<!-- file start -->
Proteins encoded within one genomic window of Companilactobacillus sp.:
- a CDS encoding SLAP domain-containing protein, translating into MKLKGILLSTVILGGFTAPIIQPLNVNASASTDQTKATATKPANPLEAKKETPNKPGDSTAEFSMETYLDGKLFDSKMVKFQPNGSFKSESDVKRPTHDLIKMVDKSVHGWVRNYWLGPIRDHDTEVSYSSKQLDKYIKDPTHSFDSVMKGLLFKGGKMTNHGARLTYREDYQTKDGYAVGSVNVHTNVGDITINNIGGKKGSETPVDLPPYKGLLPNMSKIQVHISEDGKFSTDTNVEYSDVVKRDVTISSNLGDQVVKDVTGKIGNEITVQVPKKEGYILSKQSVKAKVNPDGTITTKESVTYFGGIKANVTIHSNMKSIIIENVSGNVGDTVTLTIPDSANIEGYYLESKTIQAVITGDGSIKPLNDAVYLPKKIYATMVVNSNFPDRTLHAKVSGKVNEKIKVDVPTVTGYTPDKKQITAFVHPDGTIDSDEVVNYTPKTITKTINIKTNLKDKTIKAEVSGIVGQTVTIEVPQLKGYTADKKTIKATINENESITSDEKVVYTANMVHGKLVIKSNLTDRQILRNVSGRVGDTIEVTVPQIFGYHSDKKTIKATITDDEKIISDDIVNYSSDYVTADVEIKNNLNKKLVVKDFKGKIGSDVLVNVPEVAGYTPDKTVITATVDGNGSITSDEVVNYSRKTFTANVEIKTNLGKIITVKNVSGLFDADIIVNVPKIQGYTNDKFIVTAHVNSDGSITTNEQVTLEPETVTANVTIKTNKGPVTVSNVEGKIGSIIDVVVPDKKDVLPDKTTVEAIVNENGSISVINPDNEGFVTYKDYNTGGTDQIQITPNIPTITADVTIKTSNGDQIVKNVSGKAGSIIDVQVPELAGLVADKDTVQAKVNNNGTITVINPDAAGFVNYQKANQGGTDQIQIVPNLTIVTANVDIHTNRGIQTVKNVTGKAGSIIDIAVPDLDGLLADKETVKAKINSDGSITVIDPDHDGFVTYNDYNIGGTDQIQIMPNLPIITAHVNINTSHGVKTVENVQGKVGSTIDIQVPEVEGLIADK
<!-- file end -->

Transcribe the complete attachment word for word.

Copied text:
Proteins encoded within one genomic window of Companilactobacillus sp.:
- a CDS encoding SLAP domain-containing protein, translating into MKLKGILLSTVILGGFTAPIIQPLNVNASASTDQTKATATKPANPLEAKKETPNKPGDSTAEFSMETYLDGKLFDSKMVKFQPNGSFKSESDVKRPTHDLIKMVDKSVHGWVRNYWLGPIRDHDTEVSYSSKQLDKYIKDPTHSFDSVMKGLLFKGGKMTNHGARLTYREDYQTKDGYAVGSVNVHTNVGDITINNIGGKKGSETPVDLPPYKGLLPNMSKIQVHISEDGKFSTDTNVEYSDVVKRDVTISSNLGDQVVKDVTGKIGNEITVQVPKKEGYILSKQSVKAKVNPDGTITTKESVTYFGGIKANVTIHSNMKSIIIENVSGNVGDTVTLTIPDSANIEGYYLESKTIQAVITGDGSIKPLNDAVYLPKKIYATMVVNSNFPDRTLHAKVSGKVNEKIKVDVPTVTGYTPDKKQITAFVHPDGTIDSDEVVNYTPKTITKTINIKTNLKDKTIKAEVSGIVGQTVTIEVPQLKGYTADKKTIKATINENESITSDEKVVYTANMVHGKLVIKSNLTDRQILRNVSGRVGDTIEVTVPQIFGYHSDKKTIKATITDDEKIISDDIVNYSSDYVTADVEIKNNLNKKLVVKDFKGKIGSDVLVNVPEVAGYTPDKTVITATVDGNGSITSDEVVNYSRKTFTANVEIKTNLGKIITVKNVSGLFDADIIVNVPKIQGYTNDKFIVTAHVNSDGSITTNEQVTLEPETVTANVTIKTNKGPVTVSNVEGKIGSIIDVVVPDKKDVLPDKTTVEAIVNENGSISVINPDNEGFVTYKDYNTGGTDQIQITPNIPTITADVTIKTSNGDQIVKNVSGKAGSIIDVQVPELAGLVADKDTVQAKVNNNGTITVINPDAAGFVNYQKANQGGTDQIQIVPNLTIVTANVDIHTNRGIQTVKNVTGKAGSIIDIAVPDLDGLLADKETVKAKINSDGSITVIDPDHDGFVTYNDYNIGGTDQIQIMPNLPIITAHVNINTSHGVKTVENVQGKVGSTIDIQVPEVEGLIADK